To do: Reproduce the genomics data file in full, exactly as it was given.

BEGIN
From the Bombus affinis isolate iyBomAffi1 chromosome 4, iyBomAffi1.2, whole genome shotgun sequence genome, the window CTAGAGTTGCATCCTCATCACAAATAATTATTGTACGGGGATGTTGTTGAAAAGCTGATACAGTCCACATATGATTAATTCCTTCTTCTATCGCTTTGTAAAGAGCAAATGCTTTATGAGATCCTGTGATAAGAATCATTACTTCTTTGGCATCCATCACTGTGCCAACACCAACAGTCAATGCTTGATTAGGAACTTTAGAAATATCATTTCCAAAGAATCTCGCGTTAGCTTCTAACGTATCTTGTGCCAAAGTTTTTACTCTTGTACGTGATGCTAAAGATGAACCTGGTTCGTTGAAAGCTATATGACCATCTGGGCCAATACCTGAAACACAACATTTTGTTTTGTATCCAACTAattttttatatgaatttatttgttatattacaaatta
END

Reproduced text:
From the Bombus affinis isolate iyBomAffi1 chromosome 4, iyBomAffi1.2, whole genome shotgun sequence genome, the window CTAGAGTTGCATCCTCATCACAAATAATTATTGTACGGGGATGTTGTTGAAAAGCTGATACAGTCCACATATGATTAATTCCTTCTTCTATCGCTTTGTAAAGAGCAAATGCTTTATGAGATCCTGTGATAAGAATCATTACTTCTTTGGCATCCATCACTGTGCCAACACCAACAGTCAATGCTTGATTAGGAACTTTAGAAATATCATTTCCAAAGAATCTCGCGTTAGCTTCTAACGTATCTTGTGCCAAAGTTTTTACTCTTGTACGTGATGCTAAAGATGAACCTGGTTCGTTGAAAGCTATATGACCATCTGGGCCAATACCTGAAACACAACATTTTGTTTTGTATCCAACTAattttttatatgaatttatttgttatattacaaatta